Monday, March 2, 2020

That Pesky Plot Spoiler

It's the time of year again when students return to Uni, including older ones like myself. After my first week back, I knew I'd be altering the way I post on this blog for the duration of the semester. Much as I love it, I won't be so rigid about keeping a regular book blog that it's like a fourth subject. That would be no good at all.

So I'll be posting roughly fortnightly instead of weekly and even delving deep into my archives for old posts to dust off and tweak, like this one. I'd love to know if you've been told off for this sort of thing, as I have from time to time.

We all know book reviews are way different from plot summaries. Their purpose is to give readers an idea about whether or not they might enjoy a particular book. If we love a book, we want to sing its praises. And if we find ourselves let down, we may want to give others the heads up before they commit. Since they're for people who haven't read the book, giving away too much of the story line is a big no-no. It's generally recommended that nothing which happens after the 50% mark should be written about in great detail. Some say it should be only 25%.

I know some people who are walking, talking plot spoilers (most definitely talking). My husband is King Plot Spoiler. He only needs to mention the name of a story and our nephew has learned to poke his fingers in his ears, shout out, 'LaLaLaLa,' and dash out of the room. My husband is the sort of person who shouldn't write reviews, and thankfully he doesn't.

I make an effort to stick to the 50% guideline when I write reviews, but on rare occasions someone will respond, 'Thanks for the plot spoiler' or some equally snarky comment. It's easy to feel chastened, but I've come to believe that spoiler accidents are a peril that goes with the territory of book reviewing.

It's a problem that seriously bothers some people. I've met several lovely ladies, who are courteous, considerate and understanding in the normal course of a day. Yet if they think they've got the whiff of a plot spoiler, they turn into raging beasts. It's like waving a red flag in the face of a bull. They hurl abuse at the poor reviewer as if she's gone on a killing rampage rather than let a few details about a story slip.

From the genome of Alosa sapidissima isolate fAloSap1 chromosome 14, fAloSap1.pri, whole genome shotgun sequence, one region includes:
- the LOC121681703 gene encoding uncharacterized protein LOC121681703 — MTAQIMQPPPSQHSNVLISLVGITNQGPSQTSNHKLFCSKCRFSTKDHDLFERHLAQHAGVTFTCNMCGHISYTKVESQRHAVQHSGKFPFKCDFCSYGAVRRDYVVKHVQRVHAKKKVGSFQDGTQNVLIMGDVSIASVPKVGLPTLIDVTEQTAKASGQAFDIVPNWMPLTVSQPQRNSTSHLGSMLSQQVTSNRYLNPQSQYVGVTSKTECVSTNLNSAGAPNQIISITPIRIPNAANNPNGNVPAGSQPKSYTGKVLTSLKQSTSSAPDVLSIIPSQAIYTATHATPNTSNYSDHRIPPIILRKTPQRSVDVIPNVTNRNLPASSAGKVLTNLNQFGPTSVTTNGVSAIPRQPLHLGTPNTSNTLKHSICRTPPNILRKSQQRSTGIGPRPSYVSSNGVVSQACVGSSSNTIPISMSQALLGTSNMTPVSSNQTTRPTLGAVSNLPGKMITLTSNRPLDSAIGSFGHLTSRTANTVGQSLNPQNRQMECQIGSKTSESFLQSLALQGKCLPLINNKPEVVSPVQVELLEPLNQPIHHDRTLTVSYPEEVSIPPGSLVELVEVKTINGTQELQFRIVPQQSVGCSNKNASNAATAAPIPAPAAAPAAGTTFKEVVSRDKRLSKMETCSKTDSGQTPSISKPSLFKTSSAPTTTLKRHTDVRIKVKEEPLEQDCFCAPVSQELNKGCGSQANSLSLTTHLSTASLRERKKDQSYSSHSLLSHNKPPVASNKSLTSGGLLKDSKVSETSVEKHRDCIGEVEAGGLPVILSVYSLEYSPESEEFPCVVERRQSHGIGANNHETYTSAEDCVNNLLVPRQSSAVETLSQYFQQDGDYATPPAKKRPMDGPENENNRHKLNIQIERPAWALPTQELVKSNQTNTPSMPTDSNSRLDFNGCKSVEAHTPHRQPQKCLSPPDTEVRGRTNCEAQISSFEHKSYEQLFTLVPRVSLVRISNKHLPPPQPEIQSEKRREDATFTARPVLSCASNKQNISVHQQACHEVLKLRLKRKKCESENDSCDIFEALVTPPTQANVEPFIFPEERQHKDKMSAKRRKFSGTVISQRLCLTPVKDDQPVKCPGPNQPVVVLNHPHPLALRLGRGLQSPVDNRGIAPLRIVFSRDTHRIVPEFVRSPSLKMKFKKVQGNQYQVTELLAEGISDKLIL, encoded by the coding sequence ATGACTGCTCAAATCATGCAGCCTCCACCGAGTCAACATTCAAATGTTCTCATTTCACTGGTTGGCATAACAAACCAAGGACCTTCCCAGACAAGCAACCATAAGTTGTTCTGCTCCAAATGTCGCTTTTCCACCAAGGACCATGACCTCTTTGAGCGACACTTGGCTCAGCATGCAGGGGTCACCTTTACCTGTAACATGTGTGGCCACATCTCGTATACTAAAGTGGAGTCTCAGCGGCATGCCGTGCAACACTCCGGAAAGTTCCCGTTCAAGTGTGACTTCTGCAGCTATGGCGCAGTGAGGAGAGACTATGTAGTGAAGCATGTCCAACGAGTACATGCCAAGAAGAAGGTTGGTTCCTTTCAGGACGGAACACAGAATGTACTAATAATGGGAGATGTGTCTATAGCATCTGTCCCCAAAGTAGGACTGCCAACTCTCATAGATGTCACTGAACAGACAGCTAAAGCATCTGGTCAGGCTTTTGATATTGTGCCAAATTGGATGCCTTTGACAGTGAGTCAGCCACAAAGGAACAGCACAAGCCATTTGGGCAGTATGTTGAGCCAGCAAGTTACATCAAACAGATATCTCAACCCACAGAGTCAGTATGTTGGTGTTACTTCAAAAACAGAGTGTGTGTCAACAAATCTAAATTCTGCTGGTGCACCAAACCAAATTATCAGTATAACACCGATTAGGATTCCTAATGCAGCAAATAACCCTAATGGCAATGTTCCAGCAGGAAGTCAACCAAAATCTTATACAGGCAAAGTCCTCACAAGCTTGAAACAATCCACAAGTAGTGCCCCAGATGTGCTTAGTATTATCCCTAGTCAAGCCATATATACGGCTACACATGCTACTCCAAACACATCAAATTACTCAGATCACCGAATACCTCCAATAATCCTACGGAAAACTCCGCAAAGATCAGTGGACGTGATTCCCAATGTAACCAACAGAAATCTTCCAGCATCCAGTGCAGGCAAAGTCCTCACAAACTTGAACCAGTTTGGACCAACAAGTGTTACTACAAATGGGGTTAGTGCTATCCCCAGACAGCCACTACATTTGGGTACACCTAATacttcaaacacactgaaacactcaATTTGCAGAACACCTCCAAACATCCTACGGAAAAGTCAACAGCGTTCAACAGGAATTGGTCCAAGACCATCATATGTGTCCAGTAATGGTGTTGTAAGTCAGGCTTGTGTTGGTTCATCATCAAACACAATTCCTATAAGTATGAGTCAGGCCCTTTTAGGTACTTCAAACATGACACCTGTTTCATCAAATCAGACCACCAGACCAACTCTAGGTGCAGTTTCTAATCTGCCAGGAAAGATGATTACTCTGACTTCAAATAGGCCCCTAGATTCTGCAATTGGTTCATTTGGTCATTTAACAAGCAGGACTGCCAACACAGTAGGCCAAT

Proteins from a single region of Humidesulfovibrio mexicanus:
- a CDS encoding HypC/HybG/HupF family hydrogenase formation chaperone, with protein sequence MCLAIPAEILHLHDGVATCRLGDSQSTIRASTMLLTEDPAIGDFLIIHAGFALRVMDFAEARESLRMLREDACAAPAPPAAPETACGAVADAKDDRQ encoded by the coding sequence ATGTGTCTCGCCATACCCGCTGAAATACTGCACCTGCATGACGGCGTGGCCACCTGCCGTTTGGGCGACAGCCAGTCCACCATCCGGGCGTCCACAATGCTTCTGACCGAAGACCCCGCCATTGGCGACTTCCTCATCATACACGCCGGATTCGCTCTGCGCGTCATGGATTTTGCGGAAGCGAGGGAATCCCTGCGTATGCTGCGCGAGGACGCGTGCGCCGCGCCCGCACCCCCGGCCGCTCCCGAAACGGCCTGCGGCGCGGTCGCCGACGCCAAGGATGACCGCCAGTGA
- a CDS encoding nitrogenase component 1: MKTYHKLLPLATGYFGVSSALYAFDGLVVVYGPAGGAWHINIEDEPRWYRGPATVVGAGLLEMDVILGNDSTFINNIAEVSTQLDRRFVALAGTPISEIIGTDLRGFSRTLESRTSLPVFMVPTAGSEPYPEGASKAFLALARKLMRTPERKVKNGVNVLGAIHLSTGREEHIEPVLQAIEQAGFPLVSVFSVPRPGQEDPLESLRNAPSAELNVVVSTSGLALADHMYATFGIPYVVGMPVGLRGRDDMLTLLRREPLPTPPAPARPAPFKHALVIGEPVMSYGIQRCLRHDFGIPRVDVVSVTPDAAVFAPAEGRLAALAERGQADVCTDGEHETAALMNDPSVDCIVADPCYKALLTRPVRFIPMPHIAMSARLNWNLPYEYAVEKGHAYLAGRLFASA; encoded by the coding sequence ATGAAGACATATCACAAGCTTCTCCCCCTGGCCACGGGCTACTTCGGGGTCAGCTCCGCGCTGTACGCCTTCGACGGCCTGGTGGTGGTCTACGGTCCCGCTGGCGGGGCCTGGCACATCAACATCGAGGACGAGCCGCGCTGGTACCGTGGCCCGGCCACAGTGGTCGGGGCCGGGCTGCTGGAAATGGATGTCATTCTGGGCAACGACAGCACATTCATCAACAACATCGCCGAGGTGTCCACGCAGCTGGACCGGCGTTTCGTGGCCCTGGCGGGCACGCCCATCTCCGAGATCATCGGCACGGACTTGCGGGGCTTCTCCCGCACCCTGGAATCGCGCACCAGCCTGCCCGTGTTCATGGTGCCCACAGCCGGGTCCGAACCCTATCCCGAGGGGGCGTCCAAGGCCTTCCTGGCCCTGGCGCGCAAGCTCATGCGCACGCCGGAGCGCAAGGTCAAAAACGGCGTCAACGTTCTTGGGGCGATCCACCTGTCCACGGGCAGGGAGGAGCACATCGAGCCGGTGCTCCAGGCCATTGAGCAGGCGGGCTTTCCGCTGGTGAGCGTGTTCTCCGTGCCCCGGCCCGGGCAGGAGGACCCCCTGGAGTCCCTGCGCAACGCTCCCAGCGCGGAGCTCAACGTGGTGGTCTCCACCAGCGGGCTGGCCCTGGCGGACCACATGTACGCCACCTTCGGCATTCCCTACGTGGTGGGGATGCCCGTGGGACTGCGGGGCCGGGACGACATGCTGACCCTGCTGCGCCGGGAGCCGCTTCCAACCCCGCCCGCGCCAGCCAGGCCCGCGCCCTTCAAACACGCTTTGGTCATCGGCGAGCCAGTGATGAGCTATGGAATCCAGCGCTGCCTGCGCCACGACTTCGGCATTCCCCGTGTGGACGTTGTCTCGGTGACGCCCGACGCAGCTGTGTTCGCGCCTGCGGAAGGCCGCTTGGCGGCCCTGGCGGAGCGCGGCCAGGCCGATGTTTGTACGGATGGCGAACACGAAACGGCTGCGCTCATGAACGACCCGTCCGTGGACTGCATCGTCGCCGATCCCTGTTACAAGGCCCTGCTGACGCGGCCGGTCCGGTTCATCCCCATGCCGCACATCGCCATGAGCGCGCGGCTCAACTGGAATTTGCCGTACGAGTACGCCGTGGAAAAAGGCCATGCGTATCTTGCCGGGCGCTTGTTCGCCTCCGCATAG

But I believe we would be kind to cut reviewers a bit of slack, if they are genuinely trying hard to do the right thing. Just as chocolate bars come with the warning, 'There may be traces of nuts', perhaps book reviews should have similar disclaimers. 'While great care has been taken to keep this review spoiler free, there may be traces of story line due to the nature of the processing'. I've read a number of articles about the art of writing excellent reviews. Here are some random snippets of advice which might help to prove how murky the waters can get when it comes to making reviews completely uncontaminated.

1) Tell us who your favourite character was, and why.

Well, just say the author planned him to be a red herring. From what we know of him in the first few chapters, he may well be a heartless criminal. And maybe that's exactly what the author intends us to wonder at that stage. Yet if enough reviewers write something like, 'I really loved Alex,' then surely we approach the book with a bit of a spoilerish impression that he'll be sound.

2) Explain why the book made you laugh or cry.
I picked up a novel that seemed set to be a whimsical, light-hearted comedy. Yet a few reviewers had written, 'The ending was absolutely gut-wrenching.' Even though no specific details have been revealed, isn't it still verging on spoilerish when we know from the outset that we have to brace ourselves for something?

3) What was your favourite part of the book?

Here's my warning to reviewers. If it happens to come after the 50% (or even 25%) mark, you should tread very carefully indeed. Don't be fooled by the community of seemingly docile readers. They may well take your vague impressions like a whiff of blood.

If you are trying your best to stick to the rules when you're writing reviews, I wouldn't feel too devastated if somebody accuses you of spreading plot spoilers. Read over it to see if they have a point, then either edit it, delete it, or ignore it. And readers, if you're the sort of people who need a guarantee that everything is completely spoiler free, then maybe you should treat all review forums as a bit of a land mine area and stay out. Or if you do enter, do so at your own risk.

Image courtesy of pixabay


  1. It is difficult to keep a regular blog up. Even putting up one post a week can be tough. Life can be busy.

    I see my blog as a place to talk about books. Sometimes I do a straight review but sometimes I talk about other aspects. I often post spoilers. I try to always put up warnings however.